I was struck by one commentator’s observation that, following natural disasters, we usually rebuild to higher standards than before.  In other words we – amazingly – learn from past mistakes and shortcomings … except in the case of electrical power.  We replace the old poles with new poles, the old wiring with new wiring, and then we’re done.

Of course, I’m relaying someone else’s observation but it makes sense to me.  His point was that we should be burying all this cable under ground to protect it from Mother Nature and from those who would do us harm.  At the same time, we should involve the people over at the Department of Homeland Security and make sure that the entire grid is as terrorist and disaster-proof as possible.  As their website proclaims:

“Our founding principle and highest priority is to protect the American people from terrorist threats.”

“Department works with industry and state, local, tribal and territorial governments to secure critical infrastructure and information systems. Analyzes and reduces threats and distributes warnings.”

If you look at the progress of the anti-fossil-fuel (pro-electric) lobbying movements in states like California, you will observe a euphoric march to an electrified Eden that conveniently overlooks the negative possibilities such as those discussed above and stubbornly ignores the need for a Plan B. 

With politicians demonstrating permanent ED and non-existent strategic thinking, it’s time they paid serious patient visits to the appropriate physicians.  In the meantime, as a political perk, let’s give them some free medication for the first problem so we can at least pretend to live with smiles on our faces as we contemplate the future.

Ya dig?

I’m not ready to die just yet … please.

Remember the old admonition: avoid religion and politics.  Well, these days, it doesn’t seem to matter what hot subject is under discussion, the conversational format tends to be the same.  One person states his or her point of view only to be met with a rebuttal.  And so the game begins.  As others join in, any attempt at reasoned dialogue is rendered pointless as the conversation degenerates into a heated, meaningless battle of dueling talking points. 

One can usually tell how the conversation will develop when labeling surfaces – comments like “You liberals …” or “Republicans always …” – and the grade-level of the conversation declines.  We shout at, and talk over, each other.  We don’t listen any more and have no interest in learning from the other’s point of view.  We simply wait to verbally pounce and show them how right we are and how wrong they are. 

Sadly, our intellectual laziness has resulted in an incredibly polarized environment.  However, our politicians and the media share the blame for this development.  Politicians have obliterated the honest, straightforward answer from the planet and the media has become incapable of demanding real answers to real questions.  The two have formed quite an unwitting team leaving us to default to our own ideological comfort zone. 

Nowadays, we seem to be interested in listening only to the political flavor we like.  In that way we can feel comfortable with ourselves and believe we are intelligently well-informed people — as we inhale the hot air from whatever sources we have chosen to trust.  When I hear intelligent, educated people say things like: “Why would anybody watch CNN?” or “Why would anybody watch FOX News?” I just want to hug a certain porcelain fixture.  “Critical thinking?”  What ever happened to that?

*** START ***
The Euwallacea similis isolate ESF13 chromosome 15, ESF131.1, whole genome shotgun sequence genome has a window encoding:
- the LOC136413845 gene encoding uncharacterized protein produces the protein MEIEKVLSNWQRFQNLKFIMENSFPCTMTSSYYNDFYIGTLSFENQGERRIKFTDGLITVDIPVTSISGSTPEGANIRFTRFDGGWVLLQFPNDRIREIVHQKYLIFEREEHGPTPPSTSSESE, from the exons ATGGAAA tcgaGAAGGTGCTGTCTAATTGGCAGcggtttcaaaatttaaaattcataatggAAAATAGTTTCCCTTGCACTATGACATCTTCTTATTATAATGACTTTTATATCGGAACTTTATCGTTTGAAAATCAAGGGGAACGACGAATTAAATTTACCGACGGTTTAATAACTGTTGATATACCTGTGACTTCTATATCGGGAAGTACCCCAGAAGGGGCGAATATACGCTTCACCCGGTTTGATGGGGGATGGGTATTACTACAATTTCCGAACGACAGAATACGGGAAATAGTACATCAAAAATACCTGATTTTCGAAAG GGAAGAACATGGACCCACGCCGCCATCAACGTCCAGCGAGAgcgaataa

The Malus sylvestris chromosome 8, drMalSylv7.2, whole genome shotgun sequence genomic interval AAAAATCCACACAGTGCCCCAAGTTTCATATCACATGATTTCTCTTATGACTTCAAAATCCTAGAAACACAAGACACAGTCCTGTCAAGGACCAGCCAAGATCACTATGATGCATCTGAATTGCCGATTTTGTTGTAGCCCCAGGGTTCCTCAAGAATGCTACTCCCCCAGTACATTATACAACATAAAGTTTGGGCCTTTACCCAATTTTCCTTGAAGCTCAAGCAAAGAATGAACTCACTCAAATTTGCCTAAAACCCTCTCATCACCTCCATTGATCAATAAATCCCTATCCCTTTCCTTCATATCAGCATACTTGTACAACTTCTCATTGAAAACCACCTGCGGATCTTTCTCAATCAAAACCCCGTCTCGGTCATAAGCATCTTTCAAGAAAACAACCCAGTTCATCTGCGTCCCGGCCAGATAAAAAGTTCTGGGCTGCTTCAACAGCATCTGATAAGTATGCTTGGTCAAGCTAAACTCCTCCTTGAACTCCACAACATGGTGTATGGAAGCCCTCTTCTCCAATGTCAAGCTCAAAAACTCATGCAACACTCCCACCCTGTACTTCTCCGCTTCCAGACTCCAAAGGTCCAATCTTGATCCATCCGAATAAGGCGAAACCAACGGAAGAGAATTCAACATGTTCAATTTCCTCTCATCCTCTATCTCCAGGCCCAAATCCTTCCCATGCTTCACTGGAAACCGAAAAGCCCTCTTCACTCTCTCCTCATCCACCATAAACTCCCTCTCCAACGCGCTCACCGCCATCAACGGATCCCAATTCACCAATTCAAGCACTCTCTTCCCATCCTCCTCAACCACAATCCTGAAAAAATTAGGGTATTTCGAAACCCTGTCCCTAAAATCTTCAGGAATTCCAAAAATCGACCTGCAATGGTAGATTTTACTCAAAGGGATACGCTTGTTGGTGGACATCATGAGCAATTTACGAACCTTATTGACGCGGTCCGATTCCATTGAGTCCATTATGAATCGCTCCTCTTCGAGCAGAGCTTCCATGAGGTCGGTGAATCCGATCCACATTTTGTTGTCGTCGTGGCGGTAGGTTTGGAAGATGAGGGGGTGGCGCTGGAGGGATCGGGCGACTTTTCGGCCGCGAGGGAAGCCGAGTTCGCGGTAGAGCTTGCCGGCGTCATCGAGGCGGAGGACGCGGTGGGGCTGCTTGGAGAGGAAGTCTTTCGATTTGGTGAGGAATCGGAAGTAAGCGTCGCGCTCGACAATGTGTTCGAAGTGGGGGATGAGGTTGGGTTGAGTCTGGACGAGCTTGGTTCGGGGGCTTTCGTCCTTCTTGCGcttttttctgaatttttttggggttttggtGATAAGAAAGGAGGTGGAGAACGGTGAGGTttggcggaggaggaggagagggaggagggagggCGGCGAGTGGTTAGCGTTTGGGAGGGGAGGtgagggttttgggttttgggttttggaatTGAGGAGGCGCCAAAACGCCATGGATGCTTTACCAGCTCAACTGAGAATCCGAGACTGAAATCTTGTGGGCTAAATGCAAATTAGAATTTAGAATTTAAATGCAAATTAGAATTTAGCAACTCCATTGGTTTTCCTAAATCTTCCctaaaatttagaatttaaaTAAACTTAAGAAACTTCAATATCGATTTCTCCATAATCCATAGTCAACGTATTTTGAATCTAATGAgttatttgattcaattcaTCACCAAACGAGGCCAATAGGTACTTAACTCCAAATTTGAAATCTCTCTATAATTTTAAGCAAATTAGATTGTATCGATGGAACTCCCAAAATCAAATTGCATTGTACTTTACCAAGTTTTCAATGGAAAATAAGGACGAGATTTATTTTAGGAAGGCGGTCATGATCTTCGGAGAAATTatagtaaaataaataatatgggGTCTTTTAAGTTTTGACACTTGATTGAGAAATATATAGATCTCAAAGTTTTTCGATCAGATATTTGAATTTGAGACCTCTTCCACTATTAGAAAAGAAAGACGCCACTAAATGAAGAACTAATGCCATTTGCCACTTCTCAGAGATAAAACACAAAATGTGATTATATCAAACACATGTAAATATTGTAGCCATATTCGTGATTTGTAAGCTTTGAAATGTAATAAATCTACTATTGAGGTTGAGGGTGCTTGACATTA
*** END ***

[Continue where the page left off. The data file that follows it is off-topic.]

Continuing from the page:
Many, many moons ago I learned a very useful conversational technique – to ask questions rather than immediately respond.  A question like “What led you to that conclusion?” will help maintain a level of civility in a conversation and, quite often, will elicit information we did not have before.  Naturally, we can still voice disagreement but tolerant and respectful interaction can preempt things from degenerating into an unproductive and pointless battle of twits.

From now on, let’s try different approaches in our conversations because, quite frankly, I enjoy discussing religion and politics with intelligent people but, as someone once said, “words can kill,” and I don’t want to die just yet.

Approaching the “fecal” cliff!

You probably know about lemmings … those little migratory rodents usually characterized as committing mass suicide.  Film-makers have depicted them moving, en masse, to the edge of a cliff and then plunging to their fate below.

My question for you is this:  Which ones are smarter … lemmings or politicians?  My bet is actually on the politicians, but not because they have higher IQs. 

During the next couple of months, we are in for a painful experience as we follow our elected representatives to the edge of the fecal cliff.  It will be embarrassing.  They will continue to play the “blame game” and do nothing intelligent or productive until enough of them, on both sides of the aisle, scream “Oh, shit!” and decide to work together and attempt to avoid financial disaster.  Hopefully, we won’t be staring into the fiscal abyss when they do so.

The only question is … when will they scream the above?  Will it be in time for reasoned negotiations to take place or will they present us with yet another last minute drama?  Given recent experience, they’ll be screwing up their families’ holiday season and distracting us from our “Happy” New Year’s demeanor.

These geniuses need to hear from you.  Once the election is over, please remind your elected representatives that you expect them to problem-solve together and leave their ideological intransigence on the cocktail party circuit.  While you’re at it, remind them that they work for us and that you expect them to behave appropriately – working in OUR best interests instead of theirs

I’m so sick of campaign lies and deception I’m thinking of renting the old Disney film White Wilderness.  Why?  I’d rather watch lemmings than politicians!